iBankCoin
18 years in Wall Street, left after finding out it was all horseshit. Founder/ Master and Commander: iBankCoin, finance news and commentary from the future.
Joined Nov 10, 2007
18,359 Blog Posts

Here’s the Next Wall Street Bubble Trade: Ag-Biotech

Get inside of the fucking seed box.

This one is simple, since there are only 3-4 related names in the space so far.

RKDA came out with news regarding their Frankenstein wheat.

Arcadia Biosciences, Inc. (RKDA) has achieved two key technology milestones in its High Fiber Resistant Starch Wheat program. First, through advanced screening and traditional breeding techniques, the company has developed non-transgenic wheat varieties that contain up to 94 percent amylose, the highest levels available. Increased levels of amylose correspond to high levels of resistant starch, which has been proven to deliver significant health benefits. Second, these same wheat varieties deliver levels of total dietary fiber high enough to meet the threshold required by the FDA for a “Good Source” of fiber or “High in Fiber” designation on consumer packaging.

As a result of curing world hunger, this shit happened.

Doing a cursory keyword search in Exodus, I found three other companies in the agricultural biotech space: SEED, YTEN, and FLDM.

I bought both YTEN and SEED.

Regarding SEED, this one has an added bonus. Last year they inked a deal with RKDA to codevelop some Frankenstein corn. Should the corn work out half as well as the wheat, well then, the stock should trade to a billion.

Origin Agritech & Arcadia (RKDA) announce a collaboration to achieve the export of a corn biotech product developed in China to the US for completion of global regulatory trials; financial terms not disclosed (2.08) Arcadia and Origin signed an agreement under which Arcadia will assist Origin in developing information for submission to regulatory authorities in the U.S., China and other countries for the approval of their traits in corn. This project involves production of inbred and hybrid seed lines under quarantine conditions in Arcadia greenhouses. “The successful movement of this corn seed, containing an insect resistance/herbicide tolerance trait discovered and developed in China, to the Arcadia greenhouse represents a key milestone in Origin’s strategic business plan to achieve global regulatory approvals for cultivation and international grain movement.”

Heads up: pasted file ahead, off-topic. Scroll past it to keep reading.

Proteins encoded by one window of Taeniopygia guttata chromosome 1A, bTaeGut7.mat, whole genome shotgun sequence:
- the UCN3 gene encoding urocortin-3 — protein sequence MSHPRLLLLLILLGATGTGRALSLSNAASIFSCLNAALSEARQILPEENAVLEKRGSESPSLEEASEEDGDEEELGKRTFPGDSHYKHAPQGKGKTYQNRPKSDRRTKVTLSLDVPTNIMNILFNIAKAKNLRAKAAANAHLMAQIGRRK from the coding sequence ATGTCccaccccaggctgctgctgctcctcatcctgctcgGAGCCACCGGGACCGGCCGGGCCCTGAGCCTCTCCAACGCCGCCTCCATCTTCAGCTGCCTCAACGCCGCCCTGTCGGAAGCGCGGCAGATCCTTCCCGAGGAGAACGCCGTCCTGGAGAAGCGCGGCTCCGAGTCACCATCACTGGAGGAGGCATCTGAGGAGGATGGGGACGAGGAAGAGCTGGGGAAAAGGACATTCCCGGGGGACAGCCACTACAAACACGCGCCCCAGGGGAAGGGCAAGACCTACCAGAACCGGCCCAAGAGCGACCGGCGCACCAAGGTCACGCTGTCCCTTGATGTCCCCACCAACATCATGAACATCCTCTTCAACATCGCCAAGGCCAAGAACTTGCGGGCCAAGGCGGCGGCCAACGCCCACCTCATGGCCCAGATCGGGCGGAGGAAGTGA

Markets are Yellen soft right now — but I am hopeful that the aforementioned companies above can soar on news of curing world hunger, feeding the children and the babies, making food great again.

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13 comments

  1. numbersgame

    The whole, “Are GMOs safe?” debate usually miises the point. It is like arguing “Are mushrooms safe?” or “is fire safe?”: there is no simple answer. Some are safe, but it’a likely some are not. Just because “corn” is a safe food, doesn’t mean that Chinese-bred corn with built-in insecticides is also safe for human consumption.

    At the very least, the FDA needs to regulate and test GMOs, and any product using GMOs as ingredients should be labeled as such.

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    • sarcrilege

      GMO is fake food. It’s not safe. Bugs die from the built in insecticides or they dont eat it. Why should it be safe for human consumption. It just makes sense that there will be side effects of some sort.

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  2. tradercaddy

    Ever read The Omnivore’s Dilemma?
    Interesting book (not saying I agree or disagree- just interesting and thought provoking).
    https://en.wikipedia.org/wiki/The_Omnivore%27s_Dilemma

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  3. Cricket

    The Achilles heel of the American war machine is not energy, or manufacturing or technology. It is food and agriculture. During 2017, America imported $138 billion of food, feeds and beverages. The average age of the American farmer has been steadily rising since 1982 and I understand this currently stands at 62 years. Most of these farmers are part timers, depending upon income from other (non-farm) work to pay the bills. It would take one or two generations to bring back American agriculture to the point of self sufficiency.

    Of course, by age 62, most of HRC’s GDP-producing constituents will be reclining in their Barcaloungers sipping wine and watching CNN while the lazy redneck farmers of fly over country (at least 250,000 of them being more than 75 years of age) continue to sweat and toil in their (GMO) corn fields.

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    • discoordinated

      Farming is such a strange business in the U.S. I live in an agricultural area and am considering starting an ag business. It really is different than any other business I have started.